DCRs diminish Copenhagen’s public drug scene

By Sebastian Dall & Charlotte Mackay

A trash can at the opposite side of the DCR 'H17'. Photo: Sebastian Dall

A trash can at the opposite side of the DCR ‘H17’ filled with drug paraphernalia. Photo: Sebastian Dall

 

It’s evening. The sun is setting behind a woman pushing her baby in a stroller while children are riding bikes in the last remnants of the Thursday light, all unaware that just steps away from the lively neighborhood, drug addicts are scattered behind abandoned warehouses fixing for their next high.

In the alleyways behind the drug consumption room (DCR) H17 drug addicts are scattered fixing for their next high. A one-legged man in a wheelchair is injecting a small needle into his bleeding stump and behind him a woman, who says her name is Jessica, is massaging her leg, searching for the popliteal artery. She injects a needle filled with cocaine into her right calf and watches as the cocaine disappears filling the syringe with blood.

These people have been using drugs for years evident from their swollen hands called puffy hand syndrome characterized by edema and caused by long-term intravenous drug addiction. They are the leftovers of the biggest open drug scene in Scandinavia, located in the heart of Vesterbro which slowly transformed in 2012 when the Danish government passed a law legalizing the establishment of DCRs. These facilities now allow addicts to inject or smoke illegal substances in clean and safe surroundings observed by trained medical personnel.

“It was especially the locals in the area who experienced problems with the incessant drug use,” says Rasmus Koberg Christiansen leader of Skyen, a men’s home in Vesterbro. “Before the DCRs people were sitting in the street or between cars using puddles for their fix.”

The debate surrounding the ethics of DCRs began in 1986 when Switzerland opened the first legally sanctioned DCR in Berne. Eventually countries such as Germany and the Netherlands followed the Swiss initiative.

“It is understandable to not think DCRs should be legalized,” says Joachim Rasmussen leader of the DCR H17 I would probably think the same if I was someone without specialized insight, but I believe that many would change their opinion if they got that insight and saw how these people live.”

According to an evaluation from the ministry of health and prevention, since the introduction of DCRs the narco-related trash has decreased by 70-80 percent. In addition, the number of drug-related deaths has also diminished.

From 2012-2014 there were 301 accounted overdoses that did not lead to death. This reveals that drug-users in a safe environment were more likely to survive a drug overdose than those who were in an unsafe environment because they could not get help fast enough. “First and foremost the initiative is about making the drug users survive,” says Rasmussen.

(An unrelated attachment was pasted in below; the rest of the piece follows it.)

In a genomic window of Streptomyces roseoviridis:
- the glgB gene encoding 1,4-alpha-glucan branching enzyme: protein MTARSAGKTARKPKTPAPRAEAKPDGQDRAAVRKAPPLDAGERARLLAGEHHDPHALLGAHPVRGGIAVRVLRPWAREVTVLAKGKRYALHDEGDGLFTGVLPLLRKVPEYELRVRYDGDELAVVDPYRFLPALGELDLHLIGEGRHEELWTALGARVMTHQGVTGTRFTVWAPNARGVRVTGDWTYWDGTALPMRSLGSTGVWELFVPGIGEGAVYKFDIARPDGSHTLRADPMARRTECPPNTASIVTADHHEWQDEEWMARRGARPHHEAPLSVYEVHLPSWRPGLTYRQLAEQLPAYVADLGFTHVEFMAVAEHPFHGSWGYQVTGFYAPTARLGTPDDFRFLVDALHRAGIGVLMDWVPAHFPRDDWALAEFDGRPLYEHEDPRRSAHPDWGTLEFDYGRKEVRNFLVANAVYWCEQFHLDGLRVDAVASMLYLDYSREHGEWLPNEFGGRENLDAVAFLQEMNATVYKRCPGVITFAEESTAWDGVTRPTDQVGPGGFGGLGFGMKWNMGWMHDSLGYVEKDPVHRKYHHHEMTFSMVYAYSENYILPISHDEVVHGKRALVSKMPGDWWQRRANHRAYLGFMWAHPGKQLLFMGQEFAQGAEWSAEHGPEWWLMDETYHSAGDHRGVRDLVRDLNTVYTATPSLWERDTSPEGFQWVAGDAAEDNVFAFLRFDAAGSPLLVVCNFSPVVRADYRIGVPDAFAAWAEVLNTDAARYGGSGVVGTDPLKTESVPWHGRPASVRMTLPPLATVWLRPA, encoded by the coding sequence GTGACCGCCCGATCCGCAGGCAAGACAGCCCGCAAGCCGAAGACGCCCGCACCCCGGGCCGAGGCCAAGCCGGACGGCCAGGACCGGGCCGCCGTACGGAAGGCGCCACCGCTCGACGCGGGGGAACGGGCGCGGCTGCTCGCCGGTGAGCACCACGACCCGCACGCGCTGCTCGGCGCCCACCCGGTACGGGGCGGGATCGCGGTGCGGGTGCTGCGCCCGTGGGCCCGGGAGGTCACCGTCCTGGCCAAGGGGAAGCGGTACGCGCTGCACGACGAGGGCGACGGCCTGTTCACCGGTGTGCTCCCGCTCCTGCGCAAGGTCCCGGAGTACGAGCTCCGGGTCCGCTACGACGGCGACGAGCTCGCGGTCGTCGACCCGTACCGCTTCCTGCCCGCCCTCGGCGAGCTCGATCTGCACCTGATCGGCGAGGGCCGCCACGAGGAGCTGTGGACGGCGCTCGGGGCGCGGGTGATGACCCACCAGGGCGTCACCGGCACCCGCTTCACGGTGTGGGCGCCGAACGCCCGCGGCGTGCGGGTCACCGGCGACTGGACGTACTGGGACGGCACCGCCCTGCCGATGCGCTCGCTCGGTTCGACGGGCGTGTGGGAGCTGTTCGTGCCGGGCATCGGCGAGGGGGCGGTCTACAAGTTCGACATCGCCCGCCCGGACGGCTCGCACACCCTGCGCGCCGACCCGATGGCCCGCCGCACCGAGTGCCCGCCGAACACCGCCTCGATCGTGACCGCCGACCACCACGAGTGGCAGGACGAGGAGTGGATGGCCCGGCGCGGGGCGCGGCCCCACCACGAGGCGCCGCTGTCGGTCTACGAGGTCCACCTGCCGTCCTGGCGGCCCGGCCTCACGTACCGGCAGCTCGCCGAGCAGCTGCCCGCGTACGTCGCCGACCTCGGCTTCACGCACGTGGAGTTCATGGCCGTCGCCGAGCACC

Joachim Rasmussen, leader of H17, standing in front of the biggest Scandinavia. Photo: Sebastian Dall

Joachim Rasmussen, leader of H17, standing in front of the biggest DCR in Scandinavia. Photo: Sebastian Dall

In a survey conducted in 2013 by Skyen, users shared that having familiar people around them if they overdose makes them feel comfortable and that it is supportive to be able to talk to people who do not use drugs.

In addition to being in a safer environment, DCRs offer practicality to those who struggle with administering their drugs in public. For example, those who smoke drugs have a hard time smoking outside because of the wind and public attention, both of which will not be found in a DCR.

Unfortunately, while many addicts have taken advantage of the DCRs, there are several that have not. In an effort to increase admittance, most DCRs in Denmark are anonymous, including Skyen. Confidentiality is important because the main objective is to have as many people as possible in a DCR and not in the street or in an alley.

“In Denmark we have what is popularly referred to as a low threshold-offer which means we have easy access with few restrictions,” says Rasmussen.  

With the grand opening of H17 just under a month ago needles and other drug paraphernalia have slowly disappeared. Although a few addicts cans still be found hidden throughout the city, there has been a drastic decrease in the number of public drug users.

“I don’t believe that by giving addicts a place to do their drugs encourages drugs use,” says Christansen.“There is nothing smart or convenient about be addicted to hard drugs. It is hard work from early morning to late night seven days a week.”

Copenhagen’s upcoming project is to open permanent DCRs in Nørrebro, another area of the city with a high concentration of drug users. “The DCRs is a recognition of the fact, that there always will be people you cannot treat. I think that recognition is really great,” says Christansen.